From the “You can’t make this up” file comes “BlacKkKlansman” the mostly-true story of Ron Stallworth, a black Colorado police officer who infiltrated the local chapter of the Ku Klux Klan. Directed and co-written by Spike Lee, the film sizzles with a sharp, darkly-comic energy, aided by the pitch-perfect, odd-couple casting of John David Washington and Adam Driver, as well as a surprisingly effective Topher Grace as KKK grand wizard David Duke.

2. Roma

The term “visionary” is thrown around a little too liberally in film criticism, but in the case of Alfonso Cuaron it applies. Consider the recent run by the director, from “Children of Men” in 2006 to “Gravity” in 2013 and now “Roma,” which was wisely snapped up by Netflix.

Known for his long takes and massive scale, Cuaron painstakingly recreates Mexico City circa 1970 for his meditative profile of an affluent family and their live-in housekeeper/nanny. It’s a movie brimming beyond the edges of the screen with life and detail, following one young woman’s path through a city, and nation, in a state of social and political flux.

1. The Favourite

Director Yorgos Lanthimos has a style all his own, simultaneously enticing and intentionally off-putting, as seen recently in “The Lobster” and “The Killing of a Sacred Deer.” His films are absurd, but with absurdities masked under a veneer of sterile banality that he carefully cracks to expose the bizarre machinations at play.

With “The Favourite,” working off a script by Deborah Davis and Tony McNamara, Lanthimos focuses his singular artistic eye on the court of England’s Queen Anne (a superb Olivia Coleman) and the schemes of two women (Emma Stone and Rachel Weisz) who battled for the monarch’s trust and affection.

In the world of “The Favourite,” the familiar pomp and circumstance of imperial English decorum are on full display, albeit ratcheted up to farcical heights that, while deliciously anachronistic, convey the petty jealousies and political scheming that carry through to modern society. The result is a period piece unbound by the trappings of history that, through caricature, captures something wholly real, grotesquely bizarre and hilariously relatable.

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I promise, the Top 10 is coming. Unfortunately, because I live in Salt Lake City, limited release films like The Revenant, Carol and Anomalisa are slow to trickle in, and it would be a dereliction of duties to crown the Best Films of The Year without having watched all of the major contenders.

That said, I *have* a Top 10 list, which could very well remain unchanged. And as is often the case, there were more great films this year than room at the inn.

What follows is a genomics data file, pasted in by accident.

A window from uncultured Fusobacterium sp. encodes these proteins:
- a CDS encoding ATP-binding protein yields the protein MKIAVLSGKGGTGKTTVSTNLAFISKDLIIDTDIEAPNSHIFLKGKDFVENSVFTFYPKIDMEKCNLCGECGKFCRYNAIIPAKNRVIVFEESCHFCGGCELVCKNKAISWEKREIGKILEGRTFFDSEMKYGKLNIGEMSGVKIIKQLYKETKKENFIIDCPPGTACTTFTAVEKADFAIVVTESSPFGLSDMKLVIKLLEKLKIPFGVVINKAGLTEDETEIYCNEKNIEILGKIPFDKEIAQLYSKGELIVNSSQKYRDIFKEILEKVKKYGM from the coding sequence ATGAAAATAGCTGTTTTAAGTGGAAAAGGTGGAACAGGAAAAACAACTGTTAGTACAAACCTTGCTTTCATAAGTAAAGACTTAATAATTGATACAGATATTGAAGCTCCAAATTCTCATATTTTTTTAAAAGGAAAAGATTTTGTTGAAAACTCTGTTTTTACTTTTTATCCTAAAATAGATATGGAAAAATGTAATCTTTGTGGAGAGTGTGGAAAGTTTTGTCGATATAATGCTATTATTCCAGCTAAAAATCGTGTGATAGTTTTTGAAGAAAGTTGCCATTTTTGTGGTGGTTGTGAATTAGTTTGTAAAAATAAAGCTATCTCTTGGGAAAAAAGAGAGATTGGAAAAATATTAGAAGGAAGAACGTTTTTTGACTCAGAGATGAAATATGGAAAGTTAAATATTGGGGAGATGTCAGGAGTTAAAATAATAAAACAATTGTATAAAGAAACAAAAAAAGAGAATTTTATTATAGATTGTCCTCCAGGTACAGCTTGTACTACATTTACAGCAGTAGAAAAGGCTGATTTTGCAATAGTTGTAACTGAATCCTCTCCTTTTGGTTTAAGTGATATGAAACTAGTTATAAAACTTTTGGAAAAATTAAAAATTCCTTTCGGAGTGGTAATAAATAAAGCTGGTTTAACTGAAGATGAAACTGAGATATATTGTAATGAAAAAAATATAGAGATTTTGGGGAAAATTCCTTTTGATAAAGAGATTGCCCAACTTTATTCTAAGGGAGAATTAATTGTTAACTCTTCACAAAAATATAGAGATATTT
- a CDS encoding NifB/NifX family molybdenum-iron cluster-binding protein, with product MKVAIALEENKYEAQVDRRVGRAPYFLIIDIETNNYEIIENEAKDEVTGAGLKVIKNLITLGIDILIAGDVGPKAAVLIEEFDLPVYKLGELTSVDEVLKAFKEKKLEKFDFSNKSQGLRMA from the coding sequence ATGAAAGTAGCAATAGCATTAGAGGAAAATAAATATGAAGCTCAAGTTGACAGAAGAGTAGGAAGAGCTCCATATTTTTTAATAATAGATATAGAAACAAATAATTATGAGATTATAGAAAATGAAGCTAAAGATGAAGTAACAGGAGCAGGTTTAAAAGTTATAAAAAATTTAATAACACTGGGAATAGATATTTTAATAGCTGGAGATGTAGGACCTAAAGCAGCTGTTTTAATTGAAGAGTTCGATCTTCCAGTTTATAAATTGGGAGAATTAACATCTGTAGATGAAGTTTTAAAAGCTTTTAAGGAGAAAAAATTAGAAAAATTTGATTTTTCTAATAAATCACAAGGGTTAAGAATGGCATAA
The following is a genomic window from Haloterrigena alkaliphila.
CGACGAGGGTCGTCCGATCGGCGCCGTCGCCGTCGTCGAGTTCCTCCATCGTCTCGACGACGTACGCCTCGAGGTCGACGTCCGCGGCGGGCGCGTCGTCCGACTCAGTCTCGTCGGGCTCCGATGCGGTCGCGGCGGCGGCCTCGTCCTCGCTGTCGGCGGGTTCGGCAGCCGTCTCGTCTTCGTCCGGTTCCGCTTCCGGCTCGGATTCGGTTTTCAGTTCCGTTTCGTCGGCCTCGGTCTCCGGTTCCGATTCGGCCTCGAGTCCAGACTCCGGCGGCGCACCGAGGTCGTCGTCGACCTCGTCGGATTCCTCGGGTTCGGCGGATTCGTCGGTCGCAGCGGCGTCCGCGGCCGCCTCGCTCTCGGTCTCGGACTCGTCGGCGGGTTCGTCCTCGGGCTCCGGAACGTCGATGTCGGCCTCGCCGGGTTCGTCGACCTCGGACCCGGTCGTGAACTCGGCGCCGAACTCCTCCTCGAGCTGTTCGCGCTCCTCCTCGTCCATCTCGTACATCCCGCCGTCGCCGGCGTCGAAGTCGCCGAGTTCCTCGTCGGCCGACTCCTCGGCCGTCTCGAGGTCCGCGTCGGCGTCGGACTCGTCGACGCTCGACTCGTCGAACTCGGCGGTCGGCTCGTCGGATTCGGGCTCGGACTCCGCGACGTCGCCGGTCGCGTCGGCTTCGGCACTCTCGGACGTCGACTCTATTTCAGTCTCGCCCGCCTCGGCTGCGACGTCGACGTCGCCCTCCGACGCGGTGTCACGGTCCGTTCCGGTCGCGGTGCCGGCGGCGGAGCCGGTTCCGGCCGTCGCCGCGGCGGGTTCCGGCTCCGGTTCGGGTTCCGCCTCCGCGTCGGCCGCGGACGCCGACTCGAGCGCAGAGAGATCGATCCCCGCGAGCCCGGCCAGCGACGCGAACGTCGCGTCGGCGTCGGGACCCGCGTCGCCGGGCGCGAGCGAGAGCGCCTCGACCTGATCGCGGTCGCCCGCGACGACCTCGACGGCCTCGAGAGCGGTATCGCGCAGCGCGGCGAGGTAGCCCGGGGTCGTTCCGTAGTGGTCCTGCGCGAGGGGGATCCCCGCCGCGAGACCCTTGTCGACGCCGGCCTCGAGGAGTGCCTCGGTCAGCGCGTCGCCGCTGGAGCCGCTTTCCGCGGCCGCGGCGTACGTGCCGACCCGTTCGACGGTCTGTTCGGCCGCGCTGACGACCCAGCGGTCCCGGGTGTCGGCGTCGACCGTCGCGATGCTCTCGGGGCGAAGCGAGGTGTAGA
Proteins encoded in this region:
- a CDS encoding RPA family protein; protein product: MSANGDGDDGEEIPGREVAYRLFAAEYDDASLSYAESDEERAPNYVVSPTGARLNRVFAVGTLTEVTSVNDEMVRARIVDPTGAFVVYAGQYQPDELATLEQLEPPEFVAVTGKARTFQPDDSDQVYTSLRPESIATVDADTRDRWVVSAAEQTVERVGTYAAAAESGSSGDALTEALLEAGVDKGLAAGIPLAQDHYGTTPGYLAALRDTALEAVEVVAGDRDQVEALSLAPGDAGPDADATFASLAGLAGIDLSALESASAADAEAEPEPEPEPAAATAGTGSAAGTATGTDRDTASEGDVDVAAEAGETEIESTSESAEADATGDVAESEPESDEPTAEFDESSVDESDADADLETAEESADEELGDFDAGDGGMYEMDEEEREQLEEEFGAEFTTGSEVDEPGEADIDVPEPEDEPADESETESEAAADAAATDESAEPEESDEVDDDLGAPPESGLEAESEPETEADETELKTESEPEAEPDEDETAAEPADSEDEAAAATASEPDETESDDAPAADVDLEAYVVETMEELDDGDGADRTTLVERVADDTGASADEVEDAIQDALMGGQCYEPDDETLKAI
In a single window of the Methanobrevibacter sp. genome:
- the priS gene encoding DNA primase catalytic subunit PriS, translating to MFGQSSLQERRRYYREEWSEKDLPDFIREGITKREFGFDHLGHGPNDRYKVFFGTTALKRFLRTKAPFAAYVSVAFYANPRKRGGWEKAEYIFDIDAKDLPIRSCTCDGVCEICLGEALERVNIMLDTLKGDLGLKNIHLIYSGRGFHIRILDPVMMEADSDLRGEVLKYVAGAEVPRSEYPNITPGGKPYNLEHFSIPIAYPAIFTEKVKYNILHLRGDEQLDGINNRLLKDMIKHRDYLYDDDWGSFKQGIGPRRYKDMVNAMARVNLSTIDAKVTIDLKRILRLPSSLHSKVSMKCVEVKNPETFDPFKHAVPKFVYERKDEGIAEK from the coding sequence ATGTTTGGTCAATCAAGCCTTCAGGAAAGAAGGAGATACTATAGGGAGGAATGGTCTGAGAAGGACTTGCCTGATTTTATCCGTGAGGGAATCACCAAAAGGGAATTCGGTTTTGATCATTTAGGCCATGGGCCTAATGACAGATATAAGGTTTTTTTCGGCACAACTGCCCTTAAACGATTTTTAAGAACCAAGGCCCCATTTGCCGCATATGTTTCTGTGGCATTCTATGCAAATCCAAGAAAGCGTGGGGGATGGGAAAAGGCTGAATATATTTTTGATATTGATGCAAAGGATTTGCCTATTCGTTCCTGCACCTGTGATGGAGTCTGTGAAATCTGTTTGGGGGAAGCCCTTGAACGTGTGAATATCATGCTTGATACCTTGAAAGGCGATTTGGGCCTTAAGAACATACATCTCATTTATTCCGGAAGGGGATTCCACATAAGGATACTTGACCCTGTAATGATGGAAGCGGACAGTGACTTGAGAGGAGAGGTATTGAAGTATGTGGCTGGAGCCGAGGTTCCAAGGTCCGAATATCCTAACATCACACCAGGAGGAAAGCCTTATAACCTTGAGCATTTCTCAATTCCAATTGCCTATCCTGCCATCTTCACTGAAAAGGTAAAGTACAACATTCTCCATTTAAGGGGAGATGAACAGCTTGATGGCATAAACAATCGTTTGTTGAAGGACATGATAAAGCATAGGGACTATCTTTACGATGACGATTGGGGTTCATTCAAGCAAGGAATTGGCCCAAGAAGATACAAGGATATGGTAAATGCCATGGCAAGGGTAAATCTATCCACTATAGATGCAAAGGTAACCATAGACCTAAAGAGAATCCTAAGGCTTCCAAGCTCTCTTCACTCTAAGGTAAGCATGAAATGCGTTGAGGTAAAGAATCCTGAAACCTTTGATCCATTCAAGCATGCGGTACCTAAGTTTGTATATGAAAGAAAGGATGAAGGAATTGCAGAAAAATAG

Here at Wood’s Stock, we have a tradition of honoring an 11th best film of the year. This spot is traditionally reserved for a big-budget, major-studio-produced crowd pleaser that may not be up for any awards come February 28th, but was nonetheless a blast to watch.

This year, that film was…


The Man From U.N.C.L.E.

In 2006, the stewards of the James Bond franchise released Casino Royale, starring a then-relatively-unknown Daniel Craig as a scowling, brooding, and occasionally bruised and bleeding take on the legacy character. It represented a seismic creative shift for the franchise, adopting a darker and focused tone as an antidote to the excessive camp and frivolity that defined the tail end of the Pierce Brosnan era.

But imagine, if you will, a parallel universe in which the makers of the Bond films creatively cleansed the franchise of its failings while still committing to the grinning, innuendo-soaked playfulness that traditionally defined the character.

That movie would be The Man From U.N.C.L.E.

Set during the cold war, TMFUNCLE gives us con-man-turned-American-spy Napolean Solo (Henry Cavill) and Soviet agent Illya Kuryakin (Armie Hammer) reluctantly forced to work together for the greater good by their respective governments.

It’s an unmistakably retro film, filled with exotic locales, fancy cars, beautiful women and booze-swilling men who crack wise and skulls in equal measure. But it’s also a film that is astutely self-aware, filled with breezy double entendres and a jazzy beat that practically stares at the camera to ask “Hey, isn’t this fun?”

Directed by Guy Ritchie, who injected a similar old-meets-new flavor into his Sherlock Holmes films, UNCLE is unafraid of keeping things lights, humming along as though its amusing itself.

The ensemble pops, aided by the gorgeous and effervescent Alicia Vikander, who adds a crucial woman’s touch to the proceedings, going toe-to-toe with her male costars. And with the exception of an over-boiled finale, the action scenes and set pieces are stellar, tightly choreographed and edited to maximum effect by Ritchie (a standout scene involves a boat chase and a cargo truck).

UNCLE is in good company this year, fun-wise, with Rogue Nation, the latest of Ethan Hunt’s impossible missions, but because of the effort and risk it takes to launch a new franchise, the edge goes to the new kid on the block. Sadly, with only $45 million in domestic revenue, it’s doubtful (but not impossible) that we’ll see the next adventure of Solo and Kuryakin.